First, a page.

Archive for December 11, 2013

October 06, 2013

CAIRO (AP) — Egyptian jetfighters are staging celebratory flights over Cairo, ushering in a commemoration of the 40th anniversary of the nation’s last war with Israel on a day when rival rallies by supporters and opponents of the ousted Islamist president carry the potential for violence.

Security forces are deployed across much of the Egyptian capital in anticipation of clashes. Sunday’s rallies in Tahrir Square, birthplace of the 2011 uprising against autocrat Hosni Mubarak, are likely flashpoints. Authorities have vowed not to allow supporters of the ousted Mohammed Morsi into the square.

The possibility of bloodshed on an occasion revered by most Egyptians is seen as a sign of the schism that began soon after Morsi’s narrow election victory in 2012. He was ousted in a July 3 coup.

October 05, 2013

CAIRO (AP) — An Egyptian politician who has opposed the military crackdown that has killed or jailed hundreds of Islamist supporters of ousted President Mohammed Morsi was surprised to find himself under a violent attack when he accidentally drove through a pro-Morsi protest march in Cairo.

Khaled Dawoud, the spokesman for the liberal al-Dustour party, was pulled out of his car and stabbed after one of the protesters recognized him, shouted his name and accused him of being in favor of the clampdown on the Muslim Brotherhood. The 46-year-old politician couldn’t escape because he was stuck in a traffic jam.

Friday’s assault highlights the complexity of the political situation in Egypt, which has suffered from two and a half years of turmoil and chaos following the 2011 revolution that forced autocrat Hosni Mubarak from power. It also raised concerns that the Arab world’s most populous nation is falling into a cycle of revenge attacks and random violence as the Brotherhood organization is frayed with its top leaders in prison or on the run.

“Those who resort to violence and killing fail to understand the lessons of history,” Dawoud told The Associated Press from his hospital bed Saturday, where his left hand was wrapped in layers of bandages after his attackers tried to cut his wrist. His face bruised, Dawoud described how one man from the angry mob in the protest also stabbed him in his side, slightly missing his heart, twice.

Dawoud served as the main speaker for the National Salvation Front, the opposition grouping that had rallied against Morsi in the lead up to the massive protests against the Islamist leader that led to the military coup that toppled him on July 3.

But while he supported the military’s intervention, Dawoud publicly opposed the decision to violently raze two pro-Morsi sit-in camps in Cairo, a move that killed more than 600 protesters and sparked nationwide clashes that left hundreds more dead.

He resigned in mid-August as NSF spokesman after the group praised the security agencies for their role in the violent dispersal of the camps. Egypt’s vice president at the time, Mohammed ElBaradei, and the founder of al-Dustour party, also resigned over the bloodshed.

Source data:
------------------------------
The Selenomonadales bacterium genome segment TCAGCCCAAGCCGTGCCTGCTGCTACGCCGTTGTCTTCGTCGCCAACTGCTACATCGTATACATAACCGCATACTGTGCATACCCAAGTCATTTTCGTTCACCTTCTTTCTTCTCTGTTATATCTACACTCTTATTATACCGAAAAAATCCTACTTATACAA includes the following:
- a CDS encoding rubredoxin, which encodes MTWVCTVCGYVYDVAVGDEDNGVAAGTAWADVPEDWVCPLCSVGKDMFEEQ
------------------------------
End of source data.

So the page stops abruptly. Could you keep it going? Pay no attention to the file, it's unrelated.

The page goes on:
Dawoud has continued to speak out in weekly columns in favor of reconciling with the Brotherhood and integrating them into Egypt’s political road map, backing initiatives calling for it. He also makes regular TV appearances despite a backlash, with Islamists still threatening him on social media sites

“I was told several times … ‘Whatever you do, your hands will always be covered in Muslim Brotherhood blood,” he recalled. “It is a big sin in itself for them” that he backed removing Morsi. He said Friday’s attack will not change his stance.

“I still don’t approve of resorting to arbitrary violence” against any political forces, he said. “We want the rule of law. Human blood is precious. This is why we did our revolution. We want Egyptians to live for the sake of the country, not to die for it.”

The Brotherhood political arm, the Freedom and Justice party, condemned the attack, denouncing “all acts of violence, even against those who supported the military coup.” Dawoud rebuffed the condemnation, and questioned the peaceful nature of the pro-Morsi protests, adding that the attack against him was “a clear attempt to kill me.”

A group of 10 young men started smashing the car’s windows before one stabbed his left side with a 15-centimeter (6 inch) dagger. “Another guy told me ‘we will cut off your hands’ and started sawing my left hand back and forth”, Dawoud added.

A few bystanders came to his rescue, breaking up the mob and capturing the man with dagger. “It was a miserable day. There was no ambulance and I had to walk for 10 minutes to the hospital,” Dawoud said. “Every step I took I thought I was going to die. I was bleeding from everywhere.”

December 10, 2013

LAAYOUNE, Western Sahara (AP) — Police clashed with stone-throwing demonstrators in a city of Western Sahara on Tuesday during a protest against a new fishing accord that gives EU boats access to rich coastal waters.

At first, only a few dozen people were able to gather at a time, chant anti-accord slogans and display banners before riot police chased them away in Laayoune city, knocking many people down. Protesters calling for independence from Morocco were chased through the streets of the city, and some Spanish activists were arrested.

By nightfall, the demonstrations had spread to other neighborhoods of the city and degenerated into stone throwing clashes between youths and police. Local hospitals said at least 90 protesters were injured, and the governor’s office said 35 members of the security force were hurt.

A foreign journalist on the scene was stopped several times by police to prevent him from covering the protests and nearly had his camera taken away. Western Sahara is a disputed territory in North Africa, bordered by Morocco to the north, Algeria to the extreme northeast, Mauritania to the east and south, and the Atlantic Ocean to the west.

The European Union parliament recently approved a four-year agreement giving its fleet access to Moroccan waters for 40 million euros ($55 million) a year. The richest fishing waters are off the coast of the Western Sahara, which was annexed by Morocco in 1975.